It’s like admitting to a friend that you can see exactly why she always attracts the ‘user’ fellas (because she flashes the cash and wears her desire to nurture on her sleeve).
Or that you can see why your sister is so worn down by raising her children and is unable to stamp authority (because she spoils them to the extreme, out of guilt that her marriage broke down and Daddy moved out).
When it comes to stepping inside a business and trying to assist an overhaul of, or insight into, their PR and marketing, it can equally require that brutal analysis from the outside.
A managing director – at the top of his game in his industry – said recently to me:
I don’t get it. I know that marketing and PR would benefit us, but we’re just not getting known out there and our competitors have much better profile than us.
Just 20 minutes of digging under the skin later, and my response to this accomplished businessman was ‘sorry, you’re the problem’.
That’s not to say he wasn’t aware of what PR could potentially achieve, but he was so close to the business (which, by the way, he had breathed life into) that he just couldn’t sit outside of the circle enough to be objective and evolve appropriate action.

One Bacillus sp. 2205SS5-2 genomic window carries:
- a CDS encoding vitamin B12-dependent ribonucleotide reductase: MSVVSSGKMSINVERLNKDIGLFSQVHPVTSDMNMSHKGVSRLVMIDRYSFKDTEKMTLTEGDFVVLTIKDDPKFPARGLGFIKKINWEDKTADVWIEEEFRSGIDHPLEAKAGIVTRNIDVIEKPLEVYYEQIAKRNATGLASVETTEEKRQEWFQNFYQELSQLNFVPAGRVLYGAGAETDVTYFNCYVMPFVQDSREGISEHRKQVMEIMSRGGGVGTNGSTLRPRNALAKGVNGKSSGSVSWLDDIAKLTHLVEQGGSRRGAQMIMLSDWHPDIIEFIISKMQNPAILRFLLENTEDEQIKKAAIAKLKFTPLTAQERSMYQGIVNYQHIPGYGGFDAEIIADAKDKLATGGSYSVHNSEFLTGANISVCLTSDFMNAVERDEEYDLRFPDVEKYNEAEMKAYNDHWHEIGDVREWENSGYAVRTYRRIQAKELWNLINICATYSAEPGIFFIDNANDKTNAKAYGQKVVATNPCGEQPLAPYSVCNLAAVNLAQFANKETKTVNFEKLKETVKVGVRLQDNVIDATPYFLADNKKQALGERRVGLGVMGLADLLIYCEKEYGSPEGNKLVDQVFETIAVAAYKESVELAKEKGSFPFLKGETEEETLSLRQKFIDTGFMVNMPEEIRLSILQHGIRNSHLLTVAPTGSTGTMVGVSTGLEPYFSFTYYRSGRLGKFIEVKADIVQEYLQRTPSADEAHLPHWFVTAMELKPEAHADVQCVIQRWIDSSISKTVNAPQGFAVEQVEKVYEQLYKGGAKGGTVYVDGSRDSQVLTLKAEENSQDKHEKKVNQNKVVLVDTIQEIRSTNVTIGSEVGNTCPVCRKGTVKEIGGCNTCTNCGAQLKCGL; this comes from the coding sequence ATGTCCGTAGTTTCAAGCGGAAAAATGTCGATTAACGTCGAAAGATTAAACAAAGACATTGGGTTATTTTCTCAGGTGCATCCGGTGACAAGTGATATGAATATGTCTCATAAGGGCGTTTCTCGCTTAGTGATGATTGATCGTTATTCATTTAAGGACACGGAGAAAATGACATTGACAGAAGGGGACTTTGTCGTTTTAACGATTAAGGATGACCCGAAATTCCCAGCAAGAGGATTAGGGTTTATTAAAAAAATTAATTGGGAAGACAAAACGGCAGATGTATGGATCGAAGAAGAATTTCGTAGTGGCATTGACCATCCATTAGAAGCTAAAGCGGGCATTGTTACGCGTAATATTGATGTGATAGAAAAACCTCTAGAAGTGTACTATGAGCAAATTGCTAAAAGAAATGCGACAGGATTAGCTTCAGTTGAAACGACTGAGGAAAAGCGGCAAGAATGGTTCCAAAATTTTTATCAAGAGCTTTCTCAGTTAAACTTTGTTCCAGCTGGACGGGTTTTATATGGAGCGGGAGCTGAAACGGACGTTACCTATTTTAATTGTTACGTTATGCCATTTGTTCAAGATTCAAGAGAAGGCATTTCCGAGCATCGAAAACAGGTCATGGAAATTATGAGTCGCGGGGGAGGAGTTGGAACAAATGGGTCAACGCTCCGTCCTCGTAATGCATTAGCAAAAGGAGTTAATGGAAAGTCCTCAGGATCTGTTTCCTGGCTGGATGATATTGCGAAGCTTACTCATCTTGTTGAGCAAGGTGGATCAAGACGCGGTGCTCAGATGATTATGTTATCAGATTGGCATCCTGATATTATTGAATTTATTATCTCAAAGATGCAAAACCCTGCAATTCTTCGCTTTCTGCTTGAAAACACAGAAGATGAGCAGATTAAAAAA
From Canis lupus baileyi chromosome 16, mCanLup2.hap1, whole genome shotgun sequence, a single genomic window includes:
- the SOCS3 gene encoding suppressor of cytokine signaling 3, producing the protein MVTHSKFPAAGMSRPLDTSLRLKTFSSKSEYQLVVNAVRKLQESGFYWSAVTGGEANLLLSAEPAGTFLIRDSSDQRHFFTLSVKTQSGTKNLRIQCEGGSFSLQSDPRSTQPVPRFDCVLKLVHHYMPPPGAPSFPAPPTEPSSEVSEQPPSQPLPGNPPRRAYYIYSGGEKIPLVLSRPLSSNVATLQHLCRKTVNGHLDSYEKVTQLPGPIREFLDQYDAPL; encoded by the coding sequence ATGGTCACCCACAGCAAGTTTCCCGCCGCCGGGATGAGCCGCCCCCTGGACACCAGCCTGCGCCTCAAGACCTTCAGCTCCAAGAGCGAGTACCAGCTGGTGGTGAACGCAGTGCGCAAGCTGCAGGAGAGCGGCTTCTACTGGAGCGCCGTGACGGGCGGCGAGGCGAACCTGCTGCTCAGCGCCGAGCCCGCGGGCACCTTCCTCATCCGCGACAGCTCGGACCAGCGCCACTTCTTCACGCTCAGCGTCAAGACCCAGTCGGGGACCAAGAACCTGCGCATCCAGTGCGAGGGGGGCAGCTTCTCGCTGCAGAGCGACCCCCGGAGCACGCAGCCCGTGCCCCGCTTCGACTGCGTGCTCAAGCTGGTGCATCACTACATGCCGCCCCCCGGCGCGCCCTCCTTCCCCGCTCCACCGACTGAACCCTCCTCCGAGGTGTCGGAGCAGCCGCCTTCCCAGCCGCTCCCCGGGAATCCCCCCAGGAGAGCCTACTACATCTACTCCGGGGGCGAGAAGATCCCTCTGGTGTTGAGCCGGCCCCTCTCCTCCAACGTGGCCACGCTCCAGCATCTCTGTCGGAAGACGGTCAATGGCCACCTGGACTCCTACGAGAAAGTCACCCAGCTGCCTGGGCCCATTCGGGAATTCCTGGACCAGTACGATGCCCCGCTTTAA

Instead, every time he received a suggestion from a well-meaning member of staff, he’d say it ‘just isn’t the way we’ve done it before’, or that ‘it’s just too risky because it’s not what our customers know us for’.
That control-freak stance / rabbit in the headlights pose / change anxiety mode (call it what you will) does you absolutely no good when it comes to garnering the marketing enthusiasm of fellow staff, or ever standing a chance of altering the status quo and breathing new life in.
Fortunately, this story has a happy ending, because as nervous as he might have been about admitting the problem he posed, this particular business owner accepted wholeheartedly that the old adage is probably right: if you always do what you’ve always done – then you always get what you always got.
So, what did he do?
Well, he decided to take holiday, to let me step in for a rather clinical investigation on the business and its competition….and to give me the most open access to the opinion and resource of his entire team.
Suffice to say, he’s back from his holidays and refreshed in creative thought, while his team now feel more engaged and absolutely driven to help make the business thrive in a new era.
Some learning lessons then:
1. No-one expects you to have every answer just because it’s your business
2. Handing over to the services of a specialist fixer or auditor of your company is by no means admitting defeat
3. Your control-freakery could be preventing the cream of your team from rising to the top
4. Marketing and PR people are on your side. If you perform well, that makes them look good
5. Everyone needs a holiday!